Skip to content

Understanding Executive Compensation By Larry Gadbaugh

With executive compensation, how much is enough?

My executive compensation was one of the first things the Board Chair talked to me about when I was hired as CEO 20 years ago. As a former pastor, I had never been involved in that negotiation. Our elders had always dealt with such things. I was about to get educated.

Our Board has always treated me better than I would treat myself. The Board Chair, a corporate  HR consultant, drew upon regional compensation surveys for executives in comparative positions.


Corporate culture among both for-profit and not-for-profit executive positions views compensation and perks as a measure of our value, potential, performance, and status. While understandable, we are regularly hearing of leaders who have given in to the temptation to supplement our compensation immorally. How much is enough?

Tragically, it has become obvious that even the most highly compensated leaders have behaved as if their salaries, perks and privileges aren’t enough. It scares me to discover leaders had been “compensating” themselves for what they decided was still lacking in what God was providing. And it also concerns me because I know the seeds of these temptations lurk in my own discontentment.

Rationalizing Compensation

I don’t need to name names but, here are paraphrases of their rationalizations.

  • Those that I lead owe me this because of everything that I’ve done for them.
  • The cost of leading/doing ministry has been very high. I am burdened by the demands of the job/ministry. None of my time is my own, I have no privacy, no personhood left. Yes, I know the Lord understands what I have sacrificed, so meeting my sexual needs are God’s way of rewarding me.
  • I need it – I need it. – I need it,  (No, that wasn’t Bob Wiley)

This pattern of supplementing our compensation isn’t always expressed in sensuality, but it is always thinly varnished self-serving. “I serve, so I need to be served…so I can keep serving.”

Stripped of rationalization, it sounds more like this.

  • My job emotionally, spiritually drains me. I need these perks to compensate my self-esteem and my life-style. I need to indulge myself to boost my serotonin and dopamine.
  • Look at all the sacrifices of my time, talent, treasures I’ve made. God understands my humanity, my desires. I don’t get the affirmation, the salary, the benefits from my spouse, my Board, my church that I deserve. Others recognize how essential I am and are happy to meet my needs.
  • I’ve given my life for the “cause.” I am promoting the brand. I embody the brand. When I prosper the mission prospers. When I’m happy, my staff is happy. Without me the mission would suffer. Heck, I am the mission.


That sounds pretty ugly when exposed to the light. These horror stories should awaken us to the reality that these seeds lay latent in our own hearts. I remember Chuck Colson saying that he pursued positions of power in politics to serve the common good. He discovered after Watergate that the power he sought for serving others became the power he used to manipulate others for his own agenda. It required exposure, repentance, and the power of the Gospel to liberate him to serve Jesus and others at his own expense through Prison Fellowship.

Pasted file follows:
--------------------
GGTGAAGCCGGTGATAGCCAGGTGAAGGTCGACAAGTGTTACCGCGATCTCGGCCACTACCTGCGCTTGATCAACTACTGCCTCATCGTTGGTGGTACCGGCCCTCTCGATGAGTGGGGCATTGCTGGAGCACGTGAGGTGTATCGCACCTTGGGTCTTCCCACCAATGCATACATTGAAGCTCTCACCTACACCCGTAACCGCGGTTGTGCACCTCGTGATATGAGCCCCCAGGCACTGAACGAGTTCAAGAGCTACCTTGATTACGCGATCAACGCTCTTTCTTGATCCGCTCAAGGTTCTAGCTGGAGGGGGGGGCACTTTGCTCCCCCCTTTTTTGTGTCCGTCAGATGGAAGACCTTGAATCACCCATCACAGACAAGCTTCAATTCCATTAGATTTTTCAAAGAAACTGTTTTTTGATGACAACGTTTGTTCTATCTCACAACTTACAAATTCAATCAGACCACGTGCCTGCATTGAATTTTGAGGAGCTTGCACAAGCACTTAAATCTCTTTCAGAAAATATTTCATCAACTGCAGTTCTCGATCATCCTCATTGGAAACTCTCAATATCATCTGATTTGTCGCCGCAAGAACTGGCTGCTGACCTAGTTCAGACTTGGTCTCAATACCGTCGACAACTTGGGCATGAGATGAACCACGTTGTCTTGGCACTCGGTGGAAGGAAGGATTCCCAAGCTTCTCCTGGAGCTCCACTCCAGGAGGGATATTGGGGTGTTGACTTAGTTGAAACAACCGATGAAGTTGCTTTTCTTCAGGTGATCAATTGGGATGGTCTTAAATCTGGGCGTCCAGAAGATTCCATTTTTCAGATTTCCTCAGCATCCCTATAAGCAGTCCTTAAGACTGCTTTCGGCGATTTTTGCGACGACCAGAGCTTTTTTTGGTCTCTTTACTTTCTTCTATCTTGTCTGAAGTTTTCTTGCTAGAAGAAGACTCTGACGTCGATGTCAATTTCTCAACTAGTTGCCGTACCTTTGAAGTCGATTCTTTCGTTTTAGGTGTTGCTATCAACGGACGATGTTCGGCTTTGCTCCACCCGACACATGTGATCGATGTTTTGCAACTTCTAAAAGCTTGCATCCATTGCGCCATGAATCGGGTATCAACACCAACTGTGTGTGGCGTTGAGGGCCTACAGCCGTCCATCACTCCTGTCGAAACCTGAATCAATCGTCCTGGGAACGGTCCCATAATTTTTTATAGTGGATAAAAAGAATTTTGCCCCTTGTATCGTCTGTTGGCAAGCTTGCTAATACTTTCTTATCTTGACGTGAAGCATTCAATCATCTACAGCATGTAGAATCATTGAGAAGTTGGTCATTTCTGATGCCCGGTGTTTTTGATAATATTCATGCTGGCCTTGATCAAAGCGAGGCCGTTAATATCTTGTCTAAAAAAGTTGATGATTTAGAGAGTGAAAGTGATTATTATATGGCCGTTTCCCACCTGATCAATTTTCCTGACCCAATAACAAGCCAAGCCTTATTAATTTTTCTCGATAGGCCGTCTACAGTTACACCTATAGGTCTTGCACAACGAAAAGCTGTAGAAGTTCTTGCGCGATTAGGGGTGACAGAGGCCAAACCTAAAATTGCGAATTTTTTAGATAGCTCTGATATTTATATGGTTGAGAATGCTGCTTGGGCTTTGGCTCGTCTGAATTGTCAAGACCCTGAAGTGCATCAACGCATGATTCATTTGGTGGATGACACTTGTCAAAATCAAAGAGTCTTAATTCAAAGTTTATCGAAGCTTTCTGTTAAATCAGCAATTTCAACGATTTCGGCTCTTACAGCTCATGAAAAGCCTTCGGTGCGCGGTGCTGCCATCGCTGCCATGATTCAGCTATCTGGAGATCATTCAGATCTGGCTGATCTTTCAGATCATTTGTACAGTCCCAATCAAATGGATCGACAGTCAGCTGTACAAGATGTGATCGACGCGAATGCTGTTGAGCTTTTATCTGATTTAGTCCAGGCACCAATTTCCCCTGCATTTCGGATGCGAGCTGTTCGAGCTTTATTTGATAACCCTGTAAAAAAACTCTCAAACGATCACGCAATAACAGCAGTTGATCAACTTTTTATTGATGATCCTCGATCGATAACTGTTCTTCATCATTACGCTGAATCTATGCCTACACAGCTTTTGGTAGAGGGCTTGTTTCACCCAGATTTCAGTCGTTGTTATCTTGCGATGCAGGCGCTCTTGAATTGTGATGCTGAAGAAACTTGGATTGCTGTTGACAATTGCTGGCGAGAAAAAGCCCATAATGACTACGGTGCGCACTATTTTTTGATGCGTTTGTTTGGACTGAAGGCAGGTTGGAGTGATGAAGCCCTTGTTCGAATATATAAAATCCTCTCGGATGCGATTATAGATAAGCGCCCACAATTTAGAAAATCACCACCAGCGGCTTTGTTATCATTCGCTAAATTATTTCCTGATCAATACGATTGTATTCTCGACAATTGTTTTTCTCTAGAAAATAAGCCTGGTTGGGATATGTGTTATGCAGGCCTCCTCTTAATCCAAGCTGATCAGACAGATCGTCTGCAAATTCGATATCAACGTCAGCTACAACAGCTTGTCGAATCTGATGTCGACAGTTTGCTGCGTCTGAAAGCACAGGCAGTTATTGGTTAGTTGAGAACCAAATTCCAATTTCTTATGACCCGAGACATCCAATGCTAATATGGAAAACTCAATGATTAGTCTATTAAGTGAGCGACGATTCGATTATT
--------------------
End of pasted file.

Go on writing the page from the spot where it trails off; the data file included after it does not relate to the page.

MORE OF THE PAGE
Most of the people in the Bible stumbled in this matter, from Adam, Eve, Abraham, Achan, Saul, David, Solomon, (the rest of the kings), Judas, Ananias and Sapphira. It’s worth our time to look over their shoulder in the mirror.

Preserve Integrity

To preserve and recover our integrity, it’s essential to ask ourselves some questions regularly.

How healthy is my marriage? What about my finances? Do I have moral integrity? My habits of entertainment, hobbies, spiritual practices, church relationships, mutual accountability with my wife, mentor, Board, church elders, other executive staff? My sense of contentment?

I need to have some things in place, such as:

  • Full accountability with my spouse and Board for my contentment with my current “compensation,” and examination of my vulnerability to these temptations. What am I hiding? How and to whom specifically am I accountable?
  • The Board and executive staff’s due diligence in establishing and reviewing compensation policies that meet the needs of staff, with a clear plan for addressing gaps (Scripture is clear on compensation for the work we do – I Tim 5:17-18; I Cor 9:4, 7-14). Do I trust my Board to compensate me adequately? Do I trust God to meet my needs when my needs change?
  • Regularly asking: Am I thinking I’m more important than God does? Am I considering others’ needs as more important than my own? (Romans 12:3; Philippians 2:3-4).

A Steward’s Perspective

Ultimately, living, working, serving with an eternal perspective, as Christ’s stewards, rather than with an owner mindset, can guard us against such self-serving compensation. After all, none of us want to hear Jesus say, “You’ve already had your reward in full.” Rather, we want to hear, “Well done, good and faithful slave! You have been faithful in a few things. I will put you in charge of many things. Enter into the joy of your master.”


Larry Gadbaugh has served as CEO of First Image (Pregnancy Resource Centers) in Portland, Oregon for 20 years. He also serves as Executive Director of Oregon Pregnancy Centers Association. A former pastor, he and Diane are married for 44 years, with five adult children.

It’s Winter Term at the Outcomes Academy Online

Check out what is happening this term and enroll today!


What is Christian Leadership Alliance?

Christian Leadership Alliance equips and unites leaders to transform the world for Christ. We are the leaders of Christ-centered organizations who are dedicated to faithful stewardship for greater kingdom impact.

Upcoming Events

Check back later!